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The Parole Officer Who Thinks Parolees Are Doomed

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We’ve moved from a rehabilitation model to tail ’em, nail ’em, and jail ’em. You, the officer, can’t make a mistake. It’s all, keep your boot on the parolee’s neck as much as possible. We are different than Corrections. We don’t always see parolees at their worst, and we don’t loathe them. The caseload of a normal parole officer is like 80 bodies on the street at a time, which is insane, but different than prison, where correction officers are completely outnumbered.

The system is designed to make you fail. How the fuck does anyone make it?

I had a guy: three felonies. He had been certified upstate for asbestos abatement, and when he gets out and goes to get a license, someone tells him, “You need the New York City asbestos license.”

So the guy says, “Well, how do I get that?”

“It’s $120.”

He finally gets the money, takes the test, and fails it by one point. And there is no study guide for this test.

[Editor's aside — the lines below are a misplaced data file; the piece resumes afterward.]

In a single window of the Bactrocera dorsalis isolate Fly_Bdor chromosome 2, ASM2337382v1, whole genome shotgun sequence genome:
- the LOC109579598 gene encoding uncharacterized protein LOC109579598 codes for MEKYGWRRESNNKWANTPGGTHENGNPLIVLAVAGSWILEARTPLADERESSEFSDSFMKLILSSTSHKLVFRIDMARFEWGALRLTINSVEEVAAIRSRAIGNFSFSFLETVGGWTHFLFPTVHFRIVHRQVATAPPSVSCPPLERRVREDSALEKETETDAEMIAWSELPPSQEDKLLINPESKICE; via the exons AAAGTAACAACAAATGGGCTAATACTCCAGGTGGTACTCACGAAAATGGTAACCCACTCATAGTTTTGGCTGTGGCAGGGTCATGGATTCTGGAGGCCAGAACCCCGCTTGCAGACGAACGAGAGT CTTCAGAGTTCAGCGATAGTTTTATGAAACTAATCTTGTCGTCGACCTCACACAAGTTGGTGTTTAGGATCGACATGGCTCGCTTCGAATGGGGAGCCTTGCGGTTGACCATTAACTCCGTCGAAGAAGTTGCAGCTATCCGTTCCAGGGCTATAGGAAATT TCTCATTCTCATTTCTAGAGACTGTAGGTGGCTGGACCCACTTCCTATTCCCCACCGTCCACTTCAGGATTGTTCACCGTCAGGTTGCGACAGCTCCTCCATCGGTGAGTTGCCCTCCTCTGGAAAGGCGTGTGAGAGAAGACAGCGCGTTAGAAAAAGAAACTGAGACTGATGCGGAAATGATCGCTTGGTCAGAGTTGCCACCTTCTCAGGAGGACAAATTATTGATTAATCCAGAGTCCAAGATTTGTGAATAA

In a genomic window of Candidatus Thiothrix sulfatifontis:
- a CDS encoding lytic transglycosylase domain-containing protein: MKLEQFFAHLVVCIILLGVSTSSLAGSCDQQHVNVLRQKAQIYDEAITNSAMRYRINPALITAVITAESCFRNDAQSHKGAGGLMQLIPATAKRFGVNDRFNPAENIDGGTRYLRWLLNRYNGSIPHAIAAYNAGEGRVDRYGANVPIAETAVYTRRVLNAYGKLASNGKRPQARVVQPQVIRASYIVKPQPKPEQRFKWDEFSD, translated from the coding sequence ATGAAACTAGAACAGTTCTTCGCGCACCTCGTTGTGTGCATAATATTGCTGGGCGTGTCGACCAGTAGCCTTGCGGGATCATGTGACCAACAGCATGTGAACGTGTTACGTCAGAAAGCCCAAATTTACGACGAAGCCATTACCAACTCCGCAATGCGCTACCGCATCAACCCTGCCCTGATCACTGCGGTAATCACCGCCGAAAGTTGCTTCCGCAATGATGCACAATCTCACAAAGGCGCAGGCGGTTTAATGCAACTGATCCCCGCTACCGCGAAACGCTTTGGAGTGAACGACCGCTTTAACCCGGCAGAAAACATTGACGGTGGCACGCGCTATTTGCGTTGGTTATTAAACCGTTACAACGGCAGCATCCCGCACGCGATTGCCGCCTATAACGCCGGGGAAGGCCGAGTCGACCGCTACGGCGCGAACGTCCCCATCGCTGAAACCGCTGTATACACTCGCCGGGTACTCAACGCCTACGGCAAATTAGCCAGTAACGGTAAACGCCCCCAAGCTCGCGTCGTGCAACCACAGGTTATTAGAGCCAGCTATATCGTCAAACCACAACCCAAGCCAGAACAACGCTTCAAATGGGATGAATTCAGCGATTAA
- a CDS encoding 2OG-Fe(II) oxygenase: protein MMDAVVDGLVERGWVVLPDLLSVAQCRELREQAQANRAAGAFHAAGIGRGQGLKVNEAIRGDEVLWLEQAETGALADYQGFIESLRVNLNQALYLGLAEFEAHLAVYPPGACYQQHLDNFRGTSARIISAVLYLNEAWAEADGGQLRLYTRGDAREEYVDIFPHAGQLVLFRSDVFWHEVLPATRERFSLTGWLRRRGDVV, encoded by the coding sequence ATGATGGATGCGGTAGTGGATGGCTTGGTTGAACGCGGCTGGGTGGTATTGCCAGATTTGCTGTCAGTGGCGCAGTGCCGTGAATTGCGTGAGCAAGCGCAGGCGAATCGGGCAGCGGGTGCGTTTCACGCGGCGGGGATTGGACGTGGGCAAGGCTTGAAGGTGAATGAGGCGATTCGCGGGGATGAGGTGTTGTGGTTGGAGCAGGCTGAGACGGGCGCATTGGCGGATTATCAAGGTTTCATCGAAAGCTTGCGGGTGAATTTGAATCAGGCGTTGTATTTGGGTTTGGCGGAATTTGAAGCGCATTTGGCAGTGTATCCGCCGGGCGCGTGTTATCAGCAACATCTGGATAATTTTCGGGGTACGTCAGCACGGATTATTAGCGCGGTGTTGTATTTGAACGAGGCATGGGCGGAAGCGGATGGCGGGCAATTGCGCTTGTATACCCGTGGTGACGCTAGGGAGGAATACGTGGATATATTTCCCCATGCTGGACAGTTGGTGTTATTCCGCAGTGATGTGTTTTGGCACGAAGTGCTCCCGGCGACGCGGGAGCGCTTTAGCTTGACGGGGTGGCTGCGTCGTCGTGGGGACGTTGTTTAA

He still can’t find a decent job, can’t get any traction in the ghetto. One day he is sitting in a barbershop on 125th Street, and somebody walks in and shoots the guy next to him in the head. He then goes to stay at his mom’s, who ultimately calls the cops on him because he broke a dresser. So he has to deal with that. When he gets away from Mom, someone breaks into his $700-a-month apartment and steals his paycheck—he’s working a midnight shift as an $8-an-hour porter. It’s a two-hour commute. He is always working in a hunger crisis. This is the genesis of crime.

As told to Geoffrey Gray


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